“He who says A must say B,” political philosopher James Burnham once said. Burnham’s dictum suggests certain undeniable conclusions logically flow from one’s principles. While this sounds simple enough, the ramifications are often deep and perplexing.
© Copyright 2003 Catholic Exchange
James Bemis is an editorial board member and columnist for California Political Review.
Take the pickle North Dakota’s Catholic bishops recently found themselves in, for example. Both North Dakota bishops, Paul Zipfel of Bismarck and Samuel Aquila of Fargo, refused to endorse a bill criminalizing abortion before the state legislature. House Bill 1242 attempted to create a new section of the state criminal code: “A person is guilty of a class AA felony if the person intentionally destroys or terminates the life of a preborn child.” A “preborn child” was defined in the bill as “a human being from the moment of fertilization until the moment of birth.”
Responding to a letter requesting support for the bill, Christopher Dodson, North Dakota Catholic Conference’s Executive Director, stated the bill was unacceptable to the bishops because it holds responsible the woman procuring an abortion. “Criminalizing the woman,” Mr. Dodson explained, “serves no legitimate purpose.”
Dodson indicated that even if the proposed legislation granted legal immunity the mother for killing her child, it still would not pass muster with the bishops because it lacked “a realistic possibility of withstanding constitutional scrutiny.” Later, appearing before the House Judiciary Committee, Bishop Zipfel, who said he also spoke for Bishop Aquila, testified in opposition to the bill.
“I was astounded,” said Peter Crary, an attorney supporting HB 1242, “a representative of the North Dakota Catholic Church would in effect endorse Roe v. Wade by demanding that a mother be accorded legal protection for killing her preborn child.” Roe is the 1973 U.S. Supreme Court decision creating a constitutional right to abortion.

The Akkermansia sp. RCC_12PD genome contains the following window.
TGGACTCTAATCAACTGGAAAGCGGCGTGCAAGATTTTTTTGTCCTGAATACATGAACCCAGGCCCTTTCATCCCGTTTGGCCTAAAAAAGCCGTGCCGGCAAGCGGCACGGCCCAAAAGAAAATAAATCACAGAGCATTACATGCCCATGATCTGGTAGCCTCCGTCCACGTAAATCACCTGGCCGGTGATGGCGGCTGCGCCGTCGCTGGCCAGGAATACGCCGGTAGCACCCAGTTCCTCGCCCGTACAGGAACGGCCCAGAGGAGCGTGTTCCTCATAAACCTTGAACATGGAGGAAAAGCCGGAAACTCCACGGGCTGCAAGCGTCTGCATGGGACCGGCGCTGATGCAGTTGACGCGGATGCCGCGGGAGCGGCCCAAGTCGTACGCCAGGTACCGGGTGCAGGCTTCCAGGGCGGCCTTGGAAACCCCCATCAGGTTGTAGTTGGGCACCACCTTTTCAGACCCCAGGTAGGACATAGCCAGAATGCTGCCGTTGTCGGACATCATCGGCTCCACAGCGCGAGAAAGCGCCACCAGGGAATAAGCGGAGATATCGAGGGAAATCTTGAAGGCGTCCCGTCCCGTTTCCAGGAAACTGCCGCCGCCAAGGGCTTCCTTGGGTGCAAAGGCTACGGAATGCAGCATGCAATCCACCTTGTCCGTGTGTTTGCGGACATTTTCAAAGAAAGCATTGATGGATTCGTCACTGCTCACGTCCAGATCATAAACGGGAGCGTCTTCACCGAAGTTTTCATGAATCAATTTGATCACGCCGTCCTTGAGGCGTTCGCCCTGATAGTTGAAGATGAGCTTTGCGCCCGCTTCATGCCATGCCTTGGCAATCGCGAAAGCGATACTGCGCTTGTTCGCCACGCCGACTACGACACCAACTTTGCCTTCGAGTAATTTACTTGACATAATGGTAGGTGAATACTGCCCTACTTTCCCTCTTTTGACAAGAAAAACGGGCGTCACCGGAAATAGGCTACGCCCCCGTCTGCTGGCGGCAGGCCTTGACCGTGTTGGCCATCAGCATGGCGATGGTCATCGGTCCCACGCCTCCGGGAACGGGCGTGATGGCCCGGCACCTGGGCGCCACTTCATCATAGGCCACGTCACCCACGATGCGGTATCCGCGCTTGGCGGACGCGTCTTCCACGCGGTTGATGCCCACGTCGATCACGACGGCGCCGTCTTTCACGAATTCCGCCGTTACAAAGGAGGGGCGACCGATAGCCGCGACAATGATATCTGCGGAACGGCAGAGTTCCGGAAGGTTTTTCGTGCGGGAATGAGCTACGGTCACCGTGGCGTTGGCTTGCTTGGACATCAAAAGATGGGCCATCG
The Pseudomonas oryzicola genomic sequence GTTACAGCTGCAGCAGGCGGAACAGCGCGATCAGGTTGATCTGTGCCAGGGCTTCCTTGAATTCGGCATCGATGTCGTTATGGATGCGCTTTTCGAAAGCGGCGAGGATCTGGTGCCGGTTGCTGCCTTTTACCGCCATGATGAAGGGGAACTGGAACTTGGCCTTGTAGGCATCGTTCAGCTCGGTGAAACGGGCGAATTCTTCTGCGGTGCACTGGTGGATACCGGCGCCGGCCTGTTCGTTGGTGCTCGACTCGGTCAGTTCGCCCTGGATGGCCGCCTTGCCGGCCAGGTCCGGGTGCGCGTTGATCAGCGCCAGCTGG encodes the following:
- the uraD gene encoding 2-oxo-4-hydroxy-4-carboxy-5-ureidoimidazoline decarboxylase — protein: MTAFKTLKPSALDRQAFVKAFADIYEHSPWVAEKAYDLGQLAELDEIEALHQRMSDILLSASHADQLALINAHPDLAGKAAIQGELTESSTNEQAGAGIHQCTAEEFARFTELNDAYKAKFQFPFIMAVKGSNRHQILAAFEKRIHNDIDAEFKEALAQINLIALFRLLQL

Crary continued: “If any legislation aimed at protecting the lives of preborn children must have ‘a realistic possibility of withstanding constitutional scrutiny,’ then Roe v. Wade is beyond challenge. I am truly amazed to hear that my own Catholic bishops have made a public policy decision to conform to Roe. I have always been taught as a Catholic that life begins at conception, and to kill a preborn child is murder. What then is objectionable about outlawing murder?”
What is objectionable about it, indeed? As Pope John Paul II said in his encyclical “Evangelium Vitae,” “procured abortion is the deliberate and direct killing, by whatever means it is carried out, of a human being in the initial phase of his or her existence, extending from conception to birth.” Therefore, says the Pope, “we are dealing with murder.”
Now since, as the Holy Father says, abortion is murder, then certain inevitable conclusions are derived logically. One is that procurement of abortion is a criminal conspiracy to murder a child. All those involved the abortionist, the Planned Parenthood “counselor,” the father, if he’s a participant are accessories to murder. Yes, that conspiracy includes the mother.
Tough stuff, no doubt. But anyone serious about eliminating legalized abortion must eventually confront a difficult truth: the ultimate decision to kill is made by the mother. Until that “choice” carries serious legal consequences, we have little hope of staunching the bloodshed.
This isn’t to say that sentencing should be carried out without clemency or compassion, depending on the circumstances. As Shakespeare said, “the quality of mercy is not strained, it droppeth as the gentle rain from heaven,” and should do so here. Undoubtedly, many women are badgered, bewildered or beaten into having abortions, facts that must be given serious weight. But none of this changes the underlying truth about abortion: like any other murder, an innocent life has been taken, and someone must be held responsible.
Testifying before legislators, North Dakota’s bishops missed a golden opportunity to take a principled stand in defense of life, and instead wound up siding with abortionists and Planned Parenthood’s grim reapers. (That should have been their first clue.) This is yet another example of the pusillanimity of many in the Catholic hierarchy who seem to live in greater fear of the press than the Pope. Such timidity wins no respect from the Church’s enemies and serves only to demoralize the faithful.
“As a Catholic I am ashamed,” Mr. Crary said. “The North Dakota bishops do give lip service to the protection of innocent life. However, by refusing to challenge the Supreme Court mandate set forth in Roe v. Wade, the bishops have acquiesced to the Culture of Death.”
Despite what North Dakota’s bishops say, any society that valued life would criminalize abortion, same as it criminalizes other forms of killing. It is only our self-induced blindness, the result of 30 years of non-stop “pro-choice” propaganda, which prevents us from seeing that. Criminalizing abortion inescapably means creating criminals out of lawbreakers. This isn’t a matter of cruelty, but of iron logic.